Sen. Florez is right, the differential labor laws for agriculture are discrimination, and it is a shame that the Governor turned down this opportunity to right a historic injustice.
Echoing the farm bureau's position, the Governor says the veto is justified because agriculture is "different." However, the biggest difference in agriculture labor from other industries is its history of poverty and exploitation, not the characteristics cited here as excuses not to modernize the industry. Seasonality, weather, thin profit margins describe many industries, some more than farming which has faired relatively well in the recession.
The Governor touts the importance of leadership when he wants California to go beyond other states in cutting greenhouse gases, but when it comes to farm worker rights, he hides behind the fact that other states exempt agriculture from labor rules. He should adopt his global warming attitude on this issue, position California as a leader, and as the state with the most labor-intensive agriculture industry we can clearly lead the way in securing equal rights for farm workers in the entire United States.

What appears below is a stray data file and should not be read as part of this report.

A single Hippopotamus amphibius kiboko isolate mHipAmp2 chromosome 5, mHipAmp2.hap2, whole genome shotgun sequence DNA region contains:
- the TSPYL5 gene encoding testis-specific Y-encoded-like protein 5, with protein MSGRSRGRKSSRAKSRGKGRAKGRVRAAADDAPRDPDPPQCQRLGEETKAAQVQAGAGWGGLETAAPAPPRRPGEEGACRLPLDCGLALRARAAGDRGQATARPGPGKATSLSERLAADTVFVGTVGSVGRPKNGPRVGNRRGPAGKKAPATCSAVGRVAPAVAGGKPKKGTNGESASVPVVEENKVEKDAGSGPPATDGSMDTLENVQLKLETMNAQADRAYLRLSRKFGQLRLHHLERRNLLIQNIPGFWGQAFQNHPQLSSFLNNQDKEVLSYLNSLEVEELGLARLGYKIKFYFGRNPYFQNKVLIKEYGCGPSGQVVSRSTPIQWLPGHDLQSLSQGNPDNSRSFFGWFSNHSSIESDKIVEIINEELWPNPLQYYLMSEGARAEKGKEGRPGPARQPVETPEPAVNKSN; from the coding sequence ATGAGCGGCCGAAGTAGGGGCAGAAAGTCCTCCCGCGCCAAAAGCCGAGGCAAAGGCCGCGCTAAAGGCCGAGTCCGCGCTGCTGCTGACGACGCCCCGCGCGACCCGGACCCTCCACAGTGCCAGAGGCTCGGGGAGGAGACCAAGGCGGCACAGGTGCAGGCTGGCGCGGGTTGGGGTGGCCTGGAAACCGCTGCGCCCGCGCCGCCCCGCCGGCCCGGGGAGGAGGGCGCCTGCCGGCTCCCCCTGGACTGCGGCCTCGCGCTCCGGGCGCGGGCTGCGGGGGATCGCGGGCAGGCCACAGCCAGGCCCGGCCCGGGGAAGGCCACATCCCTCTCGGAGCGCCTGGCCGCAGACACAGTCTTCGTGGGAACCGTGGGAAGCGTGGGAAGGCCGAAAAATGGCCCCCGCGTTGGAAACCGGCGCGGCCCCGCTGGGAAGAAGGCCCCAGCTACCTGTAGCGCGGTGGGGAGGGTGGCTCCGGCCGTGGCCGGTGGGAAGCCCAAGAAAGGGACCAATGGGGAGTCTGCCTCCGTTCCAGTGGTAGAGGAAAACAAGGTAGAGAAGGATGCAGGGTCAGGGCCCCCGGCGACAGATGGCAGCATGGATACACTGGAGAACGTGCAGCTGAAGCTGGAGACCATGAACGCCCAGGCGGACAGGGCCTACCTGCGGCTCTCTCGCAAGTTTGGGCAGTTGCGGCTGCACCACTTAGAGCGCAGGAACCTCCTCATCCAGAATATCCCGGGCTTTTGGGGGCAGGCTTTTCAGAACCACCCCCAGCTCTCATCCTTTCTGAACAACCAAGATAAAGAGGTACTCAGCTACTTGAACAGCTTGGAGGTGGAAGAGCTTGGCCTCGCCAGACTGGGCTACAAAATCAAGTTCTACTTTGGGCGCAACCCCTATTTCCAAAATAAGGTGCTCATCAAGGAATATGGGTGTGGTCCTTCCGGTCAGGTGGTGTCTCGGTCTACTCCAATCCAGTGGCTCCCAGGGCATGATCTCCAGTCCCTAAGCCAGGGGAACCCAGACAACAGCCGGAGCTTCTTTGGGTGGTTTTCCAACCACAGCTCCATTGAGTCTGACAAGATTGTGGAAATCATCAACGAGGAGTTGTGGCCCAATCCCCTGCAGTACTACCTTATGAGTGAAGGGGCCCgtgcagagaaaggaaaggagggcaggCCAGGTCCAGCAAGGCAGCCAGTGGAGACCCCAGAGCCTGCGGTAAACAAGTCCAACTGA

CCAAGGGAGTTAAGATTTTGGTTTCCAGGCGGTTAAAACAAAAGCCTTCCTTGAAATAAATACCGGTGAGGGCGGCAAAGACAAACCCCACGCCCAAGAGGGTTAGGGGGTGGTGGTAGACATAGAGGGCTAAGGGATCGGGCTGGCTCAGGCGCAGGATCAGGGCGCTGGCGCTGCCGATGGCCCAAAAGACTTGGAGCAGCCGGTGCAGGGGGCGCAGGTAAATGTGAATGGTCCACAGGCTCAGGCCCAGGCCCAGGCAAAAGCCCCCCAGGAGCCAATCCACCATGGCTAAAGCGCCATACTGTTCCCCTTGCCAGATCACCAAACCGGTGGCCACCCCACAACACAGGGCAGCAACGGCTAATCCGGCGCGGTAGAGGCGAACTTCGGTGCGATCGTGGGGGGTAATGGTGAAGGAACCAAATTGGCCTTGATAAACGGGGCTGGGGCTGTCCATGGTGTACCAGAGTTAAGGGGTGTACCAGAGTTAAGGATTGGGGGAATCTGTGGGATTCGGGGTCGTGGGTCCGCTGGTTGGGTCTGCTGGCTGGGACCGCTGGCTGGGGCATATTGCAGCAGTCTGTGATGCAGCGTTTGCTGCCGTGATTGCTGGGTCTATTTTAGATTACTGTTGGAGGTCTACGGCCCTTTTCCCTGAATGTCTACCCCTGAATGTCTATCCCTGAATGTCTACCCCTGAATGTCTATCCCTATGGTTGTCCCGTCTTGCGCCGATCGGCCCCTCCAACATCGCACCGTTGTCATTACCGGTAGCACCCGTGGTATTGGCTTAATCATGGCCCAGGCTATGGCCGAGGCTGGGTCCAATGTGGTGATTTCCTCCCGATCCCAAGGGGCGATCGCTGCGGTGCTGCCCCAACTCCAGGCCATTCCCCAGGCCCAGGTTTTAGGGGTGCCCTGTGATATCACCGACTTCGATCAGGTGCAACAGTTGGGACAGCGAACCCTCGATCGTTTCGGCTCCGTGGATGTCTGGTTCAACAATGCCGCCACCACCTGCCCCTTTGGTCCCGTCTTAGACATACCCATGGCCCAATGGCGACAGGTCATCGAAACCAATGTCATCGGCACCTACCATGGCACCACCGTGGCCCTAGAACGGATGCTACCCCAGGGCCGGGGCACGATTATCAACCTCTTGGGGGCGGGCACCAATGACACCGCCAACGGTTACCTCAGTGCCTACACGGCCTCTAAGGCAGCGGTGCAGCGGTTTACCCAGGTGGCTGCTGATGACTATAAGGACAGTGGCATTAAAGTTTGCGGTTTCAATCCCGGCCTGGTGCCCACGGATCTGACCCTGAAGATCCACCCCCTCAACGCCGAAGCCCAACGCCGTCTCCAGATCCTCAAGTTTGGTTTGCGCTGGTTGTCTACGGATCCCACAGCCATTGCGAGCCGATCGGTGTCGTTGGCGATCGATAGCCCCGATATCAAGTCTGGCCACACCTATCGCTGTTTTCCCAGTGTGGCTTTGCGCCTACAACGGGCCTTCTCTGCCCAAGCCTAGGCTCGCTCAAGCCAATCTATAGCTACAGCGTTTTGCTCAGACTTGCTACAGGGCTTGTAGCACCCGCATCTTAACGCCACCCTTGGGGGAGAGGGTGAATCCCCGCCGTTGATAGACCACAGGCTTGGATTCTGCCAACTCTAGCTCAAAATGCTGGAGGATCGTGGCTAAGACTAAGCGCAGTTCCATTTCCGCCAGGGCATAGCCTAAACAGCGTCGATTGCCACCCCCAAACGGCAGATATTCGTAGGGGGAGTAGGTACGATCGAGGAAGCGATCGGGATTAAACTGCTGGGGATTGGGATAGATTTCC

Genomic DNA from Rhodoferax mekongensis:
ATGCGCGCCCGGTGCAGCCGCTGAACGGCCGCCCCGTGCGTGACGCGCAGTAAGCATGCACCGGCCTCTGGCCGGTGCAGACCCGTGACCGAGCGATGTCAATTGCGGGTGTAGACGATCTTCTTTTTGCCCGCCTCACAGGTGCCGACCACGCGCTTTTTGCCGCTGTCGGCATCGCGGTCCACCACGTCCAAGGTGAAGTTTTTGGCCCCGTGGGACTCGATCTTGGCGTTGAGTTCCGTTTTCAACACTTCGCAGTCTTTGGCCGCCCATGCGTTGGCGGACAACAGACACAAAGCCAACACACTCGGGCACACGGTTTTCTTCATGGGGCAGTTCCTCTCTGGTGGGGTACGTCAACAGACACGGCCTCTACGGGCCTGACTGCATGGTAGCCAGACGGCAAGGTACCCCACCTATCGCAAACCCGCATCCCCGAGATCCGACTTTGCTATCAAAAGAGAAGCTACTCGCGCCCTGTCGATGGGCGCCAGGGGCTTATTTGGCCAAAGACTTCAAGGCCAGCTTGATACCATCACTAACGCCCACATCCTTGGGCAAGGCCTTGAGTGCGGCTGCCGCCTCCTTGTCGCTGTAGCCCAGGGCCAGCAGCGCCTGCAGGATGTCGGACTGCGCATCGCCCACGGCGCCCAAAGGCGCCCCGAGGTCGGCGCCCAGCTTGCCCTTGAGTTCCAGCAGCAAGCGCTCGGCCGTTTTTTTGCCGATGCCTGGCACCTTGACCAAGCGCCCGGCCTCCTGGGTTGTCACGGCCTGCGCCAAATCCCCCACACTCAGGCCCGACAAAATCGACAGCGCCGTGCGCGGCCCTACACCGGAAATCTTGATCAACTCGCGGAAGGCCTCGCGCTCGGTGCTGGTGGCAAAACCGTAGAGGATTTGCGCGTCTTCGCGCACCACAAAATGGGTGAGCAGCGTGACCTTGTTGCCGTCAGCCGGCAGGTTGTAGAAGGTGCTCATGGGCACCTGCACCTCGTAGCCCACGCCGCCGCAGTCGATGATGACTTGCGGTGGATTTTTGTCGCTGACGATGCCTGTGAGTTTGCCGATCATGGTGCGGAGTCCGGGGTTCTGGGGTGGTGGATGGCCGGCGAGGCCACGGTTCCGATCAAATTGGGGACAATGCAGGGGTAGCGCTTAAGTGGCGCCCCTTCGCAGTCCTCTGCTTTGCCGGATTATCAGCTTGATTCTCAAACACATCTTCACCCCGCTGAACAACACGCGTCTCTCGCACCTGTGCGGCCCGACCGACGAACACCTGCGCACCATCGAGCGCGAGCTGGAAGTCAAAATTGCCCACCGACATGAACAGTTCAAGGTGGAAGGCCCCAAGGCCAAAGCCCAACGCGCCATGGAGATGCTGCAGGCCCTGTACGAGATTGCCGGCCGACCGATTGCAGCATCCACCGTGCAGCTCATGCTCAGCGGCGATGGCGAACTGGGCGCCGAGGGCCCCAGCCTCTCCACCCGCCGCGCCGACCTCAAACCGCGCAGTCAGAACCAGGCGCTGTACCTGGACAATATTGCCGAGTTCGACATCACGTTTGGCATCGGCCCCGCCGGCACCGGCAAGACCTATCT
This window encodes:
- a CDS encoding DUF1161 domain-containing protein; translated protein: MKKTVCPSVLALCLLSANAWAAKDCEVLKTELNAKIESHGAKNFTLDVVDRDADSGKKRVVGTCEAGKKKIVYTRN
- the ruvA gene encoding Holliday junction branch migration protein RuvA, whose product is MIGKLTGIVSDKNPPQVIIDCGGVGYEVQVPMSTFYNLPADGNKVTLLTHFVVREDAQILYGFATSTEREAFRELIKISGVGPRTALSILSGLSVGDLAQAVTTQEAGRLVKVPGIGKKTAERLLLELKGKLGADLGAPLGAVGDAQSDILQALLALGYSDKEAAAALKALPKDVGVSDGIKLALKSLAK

Yes, I am a mainstream economist, and I agree that this bill will do more than just take money from the pockets of farm owners and put it in the pockets of farm workers. There will be side-effects such as adjustments to work schedules, incentives for mechanization and other efforts to reduce the increased labor costs created by the bill. However, some of these side-effects are actually good for the Valley Economy in the long-run and do not overly concern me.
If this is too costly and burdensome for agricultural businesses, then California labor laws are too costly and burdensome for all businesses. Once standards are aligned, farmers are free to work with other businesses for relief from the rules.
See a post from a few weeks ago for more comments.